Sky-high oil prices are beginning to have an effect on demand according to the International Energy Agency.
But the energy policy adviser to the world’s most developed countries said prices could ultimately come down because of a global economic slowdown.
For the moment, prices at the pump remain painfully high for motorists.
The IEA said in the world’s top economies petrol prices rose 31 percent in the last year and diesel was up 40.2 percent.
In the euro zone, the average price for petrol is almost 1.54 euros a litre, in the UK 1.58 euros, in the US 69.4 euro cents, while in the world’s top crude producer – Saudi Arabia – it costs just 12 euro cents a litre.
Jean-Louis Schilansky, the head of UFIP, the French oil industry trade association said: “Even if, one day, it’s two euros a litre, which is quite likely, that needs to be a long way down the road. We need to invest to explore, research, and produce crude oil.”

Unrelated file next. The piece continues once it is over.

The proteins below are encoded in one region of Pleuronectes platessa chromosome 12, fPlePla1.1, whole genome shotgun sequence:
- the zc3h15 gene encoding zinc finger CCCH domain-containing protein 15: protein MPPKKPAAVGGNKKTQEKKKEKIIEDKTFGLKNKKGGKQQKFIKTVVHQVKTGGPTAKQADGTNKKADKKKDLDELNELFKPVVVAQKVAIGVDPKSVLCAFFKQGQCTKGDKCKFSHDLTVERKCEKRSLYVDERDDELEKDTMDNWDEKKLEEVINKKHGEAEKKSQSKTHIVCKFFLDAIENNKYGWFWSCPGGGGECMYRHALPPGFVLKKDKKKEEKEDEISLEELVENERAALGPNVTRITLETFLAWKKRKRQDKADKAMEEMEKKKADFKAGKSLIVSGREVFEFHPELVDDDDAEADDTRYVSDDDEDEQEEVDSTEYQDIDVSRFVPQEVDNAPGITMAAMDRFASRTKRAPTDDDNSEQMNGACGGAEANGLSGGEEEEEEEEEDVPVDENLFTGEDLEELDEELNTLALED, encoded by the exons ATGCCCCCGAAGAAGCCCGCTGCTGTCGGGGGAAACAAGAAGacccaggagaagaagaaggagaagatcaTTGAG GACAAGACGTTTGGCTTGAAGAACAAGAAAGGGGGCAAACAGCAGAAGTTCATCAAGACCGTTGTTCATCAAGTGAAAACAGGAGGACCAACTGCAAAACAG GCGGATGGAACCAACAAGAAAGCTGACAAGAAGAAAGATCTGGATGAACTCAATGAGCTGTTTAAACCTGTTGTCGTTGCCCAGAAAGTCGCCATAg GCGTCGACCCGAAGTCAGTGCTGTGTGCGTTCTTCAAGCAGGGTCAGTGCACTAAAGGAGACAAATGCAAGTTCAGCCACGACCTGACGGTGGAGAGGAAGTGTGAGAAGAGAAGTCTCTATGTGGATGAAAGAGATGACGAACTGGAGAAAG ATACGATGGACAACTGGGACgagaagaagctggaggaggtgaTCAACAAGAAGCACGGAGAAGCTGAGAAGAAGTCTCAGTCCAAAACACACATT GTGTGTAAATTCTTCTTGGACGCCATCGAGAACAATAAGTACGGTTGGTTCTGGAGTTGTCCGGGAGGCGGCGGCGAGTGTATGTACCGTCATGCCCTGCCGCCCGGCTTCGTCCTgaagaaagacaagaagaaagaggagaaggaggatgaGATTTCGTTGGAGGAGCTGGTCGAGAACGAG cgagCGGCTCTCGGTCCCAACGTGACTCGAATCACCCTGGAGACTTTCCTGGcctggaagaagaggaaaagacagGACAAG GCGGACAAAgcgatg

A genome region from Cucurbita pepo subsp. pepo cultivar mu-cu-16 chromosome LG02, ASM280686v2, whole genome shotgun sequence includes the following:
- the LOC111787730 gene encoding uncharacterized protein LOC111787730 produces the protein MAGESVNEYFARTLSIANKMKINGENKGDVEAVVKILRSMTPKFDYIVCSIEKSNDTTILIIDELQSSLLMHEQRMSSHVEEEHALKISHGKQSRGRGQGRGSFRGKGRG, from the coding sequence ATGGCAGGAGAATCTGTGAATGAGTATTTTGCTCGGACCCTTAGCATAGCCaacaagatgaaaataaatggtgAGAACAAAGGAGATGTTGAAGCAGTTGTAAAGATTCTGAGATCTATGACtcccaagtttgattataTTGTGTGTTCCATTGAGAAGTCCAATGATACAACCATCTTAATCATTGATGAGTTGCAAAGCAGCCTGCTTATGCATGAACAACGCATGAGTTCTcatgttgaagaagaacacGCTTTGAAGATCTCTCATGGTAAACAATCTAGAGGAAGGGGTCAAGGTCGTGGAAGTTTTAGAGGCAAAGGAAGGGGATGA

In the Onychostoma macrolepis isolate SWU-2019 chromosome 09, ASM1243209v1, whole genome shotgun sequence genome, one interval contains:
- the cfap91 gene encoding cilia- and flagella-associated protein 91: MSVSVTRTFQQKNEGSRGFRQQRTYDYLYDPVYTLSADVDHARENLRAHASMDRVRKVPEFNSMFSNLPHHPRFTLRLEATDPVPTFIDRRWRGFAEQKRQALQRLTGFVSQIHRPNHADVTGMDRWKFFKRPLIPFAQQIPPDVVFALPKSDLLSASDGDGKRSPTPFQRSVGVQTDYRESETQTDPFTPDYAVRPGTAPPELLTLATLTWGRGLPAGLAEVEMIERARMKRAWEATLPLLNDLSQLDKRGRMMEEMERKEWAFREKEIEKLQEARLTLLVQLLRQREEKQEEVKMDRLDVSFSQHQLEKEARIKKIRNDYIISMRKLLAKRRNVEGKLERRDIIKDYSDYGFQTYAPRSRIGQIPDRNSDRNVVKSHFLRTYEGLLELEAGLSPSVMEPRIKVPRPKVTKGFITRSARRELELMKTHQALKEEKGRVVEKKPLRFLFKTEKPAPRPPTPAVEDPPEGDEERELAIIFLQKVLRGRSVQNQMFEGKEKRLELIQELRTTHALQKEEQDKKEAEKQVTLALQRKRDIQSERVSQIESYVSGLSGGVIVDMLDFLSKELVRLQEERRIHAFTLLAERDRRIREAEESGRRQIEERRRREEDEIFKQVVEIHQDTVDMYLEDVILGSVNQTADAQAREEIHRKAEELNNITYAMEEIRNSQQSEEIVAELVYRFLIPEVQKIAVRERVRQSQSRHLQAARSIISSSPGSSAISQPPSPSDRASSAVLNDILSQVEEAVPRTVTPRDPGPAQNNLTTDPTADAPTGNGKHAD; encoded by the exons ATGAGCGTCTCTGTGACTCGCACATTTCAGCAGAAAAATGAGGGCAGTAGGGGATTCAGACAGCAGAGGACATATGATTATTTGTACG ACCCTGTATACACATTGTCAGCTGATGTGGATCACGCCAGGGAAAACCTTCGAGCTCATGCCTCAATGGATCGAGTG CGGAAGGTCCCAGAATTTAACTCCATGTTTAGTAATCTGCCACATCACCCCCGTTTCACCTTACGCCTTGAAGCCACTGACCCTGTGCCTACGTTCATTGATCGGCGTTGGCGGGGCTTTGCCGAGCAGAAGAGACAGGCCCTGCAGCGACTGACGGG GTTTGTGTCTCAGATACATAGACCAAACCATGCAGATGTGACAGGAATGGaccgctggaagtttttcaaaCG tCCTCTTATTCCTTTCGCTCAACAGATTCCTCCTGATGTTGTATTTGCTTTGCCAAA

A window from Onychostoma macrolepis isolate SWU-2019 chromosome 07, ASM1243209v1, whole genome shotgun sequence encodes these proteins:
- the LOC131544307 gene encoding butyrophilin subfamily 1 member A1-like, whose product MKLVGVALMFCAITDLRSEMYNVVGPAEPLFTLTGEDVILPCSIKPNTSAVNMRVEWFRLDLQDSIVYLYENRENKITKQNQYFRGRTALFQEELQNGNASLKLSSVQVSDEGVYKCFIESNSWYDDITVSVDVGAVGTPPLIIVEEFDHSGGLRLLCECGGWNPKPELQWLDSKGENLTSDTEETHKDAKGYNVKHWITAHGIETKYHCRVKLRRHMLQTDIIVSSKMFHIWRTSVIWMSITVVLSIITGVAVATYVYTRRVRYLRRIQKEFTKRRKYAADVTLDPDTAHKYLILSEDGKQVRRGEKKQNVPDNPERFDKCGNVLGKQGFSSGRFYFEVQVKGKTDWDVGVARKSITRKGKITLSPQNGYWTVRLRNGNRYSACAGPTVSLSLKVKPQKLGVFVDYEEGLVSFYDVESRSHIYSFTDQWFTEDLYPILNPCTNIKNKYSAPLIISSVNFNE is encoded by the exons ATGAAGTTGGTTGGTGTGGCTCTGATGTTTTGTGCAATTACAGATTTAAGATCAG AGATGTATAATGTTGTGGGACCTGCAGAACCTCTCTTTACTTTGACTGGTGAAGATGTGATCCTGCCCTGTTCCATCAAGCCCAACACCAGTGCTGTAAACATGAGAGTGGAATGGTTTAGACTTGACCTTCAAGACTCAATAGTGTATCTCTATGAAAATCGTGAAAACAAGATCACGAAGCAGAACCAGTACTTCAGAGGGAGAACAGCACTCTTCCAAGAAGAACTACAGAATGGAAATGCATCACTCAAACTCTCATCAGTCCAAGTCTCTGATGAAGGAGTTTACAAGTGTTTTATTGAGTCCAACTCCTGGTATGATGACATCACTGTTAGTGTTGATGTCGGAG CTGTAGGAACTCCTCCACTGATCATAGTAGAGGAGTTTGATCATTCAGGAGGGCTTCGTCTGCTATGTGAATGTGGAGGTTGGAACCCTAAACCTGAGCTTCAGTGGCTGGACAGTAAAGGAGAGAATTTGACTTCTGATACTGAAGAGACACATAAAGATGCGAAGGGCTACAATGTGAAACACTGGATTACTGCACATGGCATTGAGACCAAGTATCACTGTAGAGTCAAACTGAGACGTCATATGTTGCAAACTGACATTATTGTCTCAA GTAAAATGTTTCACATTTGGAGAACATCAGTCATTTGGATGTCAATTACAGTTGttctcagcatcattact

The IEA said data for January and February suggested high oil prices may have started to dent demand.
But it kept its global oil demand growth forecast unchanged for this year though noted a slowdown in the United States and the Asian Pacific region – particularly China, Thailand and Malaysia.